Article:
For over two years, she also worked as a research assistant at Dr. Artur Kania’s neurodevelopment lab at the Montreal Clinical Research Institute, studying chronic pain circuits. The project she worked on is set to be submitted for publication in late 2023.

Shreya is also deeply passionate about cultural representation. In her second year, she cofounded the McGill Dharma Society, the university’s first and only official organization for students of Hindu and other Dharmic faith traditions. The team proudly hosted a virtual benefit concert during the COVID-19 pandemic to raise money for oxygen tanks and resources in India. For her work in founding MDS, Shreya has appeared on panels, podcasts, and in publications hosted by local, Canadian, and international cultural and religious organizations.

Shreya graduated from McGill in June 2023 with a B.Sc. in Anatomy and Cell Biology and a minor in Political Science. The next month, she returned to Utah to join Dr. Shizuko Morimoto’s clinical psychology lab at the University of Utah, where she is currently working as a clinical study coordinator. Dr. Morimoto’s lab works on non-pharmaceutical, technological interventions for patients with late-life depression and mood disorders. Similar technologies have also been studied for uses such as concussions and traumatic brain injuries. Shreya hopes that similar interventions will be part of a major paradigm shift in medicine towards accessible, nonintrusive, and non-pharmaceutical treatments, especially for the kinds of injuries and disorders that have long been largely invisible to outside eyes.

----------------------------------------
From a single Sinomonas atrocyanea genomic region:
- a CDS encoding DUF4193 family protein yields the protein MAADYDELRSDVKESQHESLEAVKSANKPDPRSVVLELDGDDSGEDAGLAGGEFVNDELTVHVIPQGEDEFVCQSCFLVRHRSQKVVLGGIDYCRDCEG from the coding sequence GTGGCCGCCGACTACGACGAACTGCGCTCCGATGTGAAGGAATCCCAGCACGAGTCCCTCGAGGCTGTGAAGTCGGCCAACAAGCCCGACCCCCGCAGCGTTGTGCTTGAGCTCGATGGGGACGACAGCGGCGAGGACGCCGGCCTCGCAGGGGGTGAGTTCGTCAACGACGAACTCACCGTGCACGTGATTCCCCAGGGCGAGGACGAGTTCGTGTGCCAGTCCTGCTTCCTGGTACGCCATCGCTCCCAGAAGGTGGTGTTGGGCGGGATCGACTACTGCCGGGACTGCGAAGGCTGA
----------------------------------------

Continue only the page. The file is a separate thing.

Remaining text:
Shreya is grateful for her family, friends, teachers, and mentors who have guided her along the way – including many from Hillcrest. She is proud to forever be a Hillcrest Husky and can’t wait to see all the incredible leaders who continue to emerge from Hillcrest and become prominent voices for good in their communities.

Acceptance Statement

I could not be more honored and humbled to accept this award. If I had to sum up the greatest gift Hillcrest gave me in one word, it would be purpose. When I first started at Hillcrest, I was unsure of my place in the world and the role I’m meant to play. But Hillcrest showed me that clarity and direction can come from unexpected places – maybe even in a time that at first feels like our lowest or most uncertain. When I graduated, I graduated with all the excitement, joy, and wonder of someone ready to take my place in the world that was out there waiting for me. I wish the same for all my fellow Huskies on their journeys beyond Hillcrest.

My advice to my fellow Huskies is simply this: your greatest gifts to the world lie in what you are most passionate about. You each have a unique combination of strengths, interests, and experiences that shape who you are and the gifts you’re meant to give to the people and communities around you. Take advantage of this time to pursue what fascinates you, discover what drives you, and chase what fulfills you. And, always, remember your roots and the people who guided you along the way.

I could never fully list or express my gratitude to all the incredible teachers, mentors, and peers who were a part of my journey at Hillcrest, but that’s a testament to how many there were. I am immensely grateful for everything they taught me about school, and about life. Thank you from the bottom of my heart to the Hillcrest Alumni Association for presenting me with this award. I’m proud to forever call myself a Hillcrest Husky!